The involvement of aquaporin 1 in the hepatopulmonary syndrome rat serum-induced migration of pulmonary arterial smooth muscle cells via the p38-MAPK pathway.
1Department of Anesthesia, Southwest Hospital, the Third Military Medical University, Chongqing 400038, China. firstname.lastname@example.org.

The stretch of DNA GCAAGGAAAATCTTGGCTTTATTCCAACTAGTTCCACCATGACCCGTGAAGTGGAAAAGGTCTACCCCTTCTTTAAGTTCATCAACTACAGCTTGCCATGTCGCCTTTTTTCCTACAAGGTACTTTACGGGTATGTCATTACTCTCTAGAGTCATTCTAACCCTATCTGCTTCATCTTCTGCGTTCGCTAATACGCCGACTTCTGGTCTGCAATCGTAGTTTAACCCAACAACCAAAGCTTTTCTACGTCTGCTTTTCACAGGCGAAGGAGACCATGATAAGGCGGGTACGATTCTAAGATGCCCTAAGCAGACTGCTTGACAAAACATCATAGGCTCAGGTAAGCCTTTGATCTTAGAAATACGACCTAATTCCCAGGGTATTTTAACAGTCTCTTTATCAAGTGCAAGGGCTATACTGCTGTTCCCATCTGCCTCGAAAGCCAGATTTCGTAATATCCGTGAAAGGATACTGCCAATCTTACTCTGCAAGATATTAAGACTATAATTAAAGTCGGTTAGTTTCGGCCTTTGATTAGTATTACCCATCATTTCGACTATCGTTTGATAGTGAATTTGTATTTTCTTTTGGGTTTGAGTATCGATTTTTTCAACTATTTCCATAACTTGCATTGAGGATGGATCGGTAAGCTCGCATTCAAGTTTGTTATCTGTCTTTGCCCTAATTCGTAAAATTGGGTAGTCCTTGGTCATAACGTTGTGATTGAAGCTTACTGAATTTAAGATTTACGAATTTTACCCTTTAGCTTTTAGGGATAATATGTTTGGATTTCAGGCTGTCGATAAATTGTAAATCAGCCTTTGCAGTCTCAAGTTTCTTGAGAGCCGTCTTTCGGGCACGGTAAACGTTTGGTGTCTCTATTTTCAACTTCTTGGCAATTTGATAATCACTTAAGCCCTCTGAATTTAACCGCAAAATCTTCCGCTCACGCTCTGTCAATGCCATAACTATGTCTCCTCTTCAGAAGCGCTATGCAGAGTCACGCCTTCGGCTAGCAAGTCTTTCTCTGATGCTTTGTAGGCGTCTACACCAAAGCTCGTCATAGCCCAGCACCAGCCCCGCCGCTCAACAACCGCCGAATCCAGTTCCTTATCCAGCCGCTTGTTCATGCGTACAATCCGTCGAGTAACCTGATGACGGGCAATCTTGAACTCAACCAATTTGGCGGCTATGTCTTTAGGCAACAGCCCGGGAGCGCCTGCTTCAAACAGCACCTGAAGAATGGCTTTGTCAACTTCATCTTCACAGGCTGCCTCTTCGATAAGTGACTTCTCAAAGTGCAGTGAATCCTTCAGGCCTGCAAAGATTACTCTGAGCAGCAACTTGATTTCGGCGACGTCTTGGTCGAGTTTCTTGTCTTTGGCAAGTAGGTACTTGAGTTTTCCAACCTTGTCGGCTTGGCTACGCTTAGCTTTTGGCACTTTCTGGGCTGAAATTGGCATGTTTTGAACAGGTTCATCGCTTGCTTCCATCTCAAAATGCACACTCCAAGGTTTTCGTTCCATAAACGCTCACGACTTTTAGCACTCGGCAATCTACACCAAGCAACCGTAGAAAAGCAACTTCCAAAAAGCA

Hepatopulmonary syndrome (HPS) is characterized by arterial oxygenation defects induced by intrapulmonary vascular dilation (IPVD). Pulmonary vascular remodeling (PVR) is an important pathological feature of IPVD; however, the details regarding the underlying mechanisms of this process remain undefined. Recent studies have determined that the abnormal migration of pulmonary arterial smooth muscle cells (PASMCs) plays a role in the pathogenesis of the PVR associated with HPS. Additionally, aquaporin 1 (AQP1) not only functions as a water channel molecule but also promotes cell migration by facilitating water transport in the lamellipodia of migrating cells. Common bile duct ligation (CBDL) rat is a well-accepted HPS model; we determined that the immunoperoxidase labeling of AQP1 was enhanced in the media of the pulmonary vessels in CBDL rats. HPS rat serum mediated the overexpression of AQP1 in PASMCs, and also upregulated PASMC migration. Small interfering RNAs (siRNAs) that targeted rat AQP1 caused significant downregulation of AQP1, which resulted in decreased PASMC migration. Furthermore, the inhibition of the p38-MAPK pathway abolished AQP1-dependent PASMC migration. In conclusion, this study demonstrated that AQP1 enhanced PASMC migration via the p38-MAPK pathway in rat with HPS and may represent a potential therapeutic strategy in the setting of pulmonary vascular remodeling associated with HPS.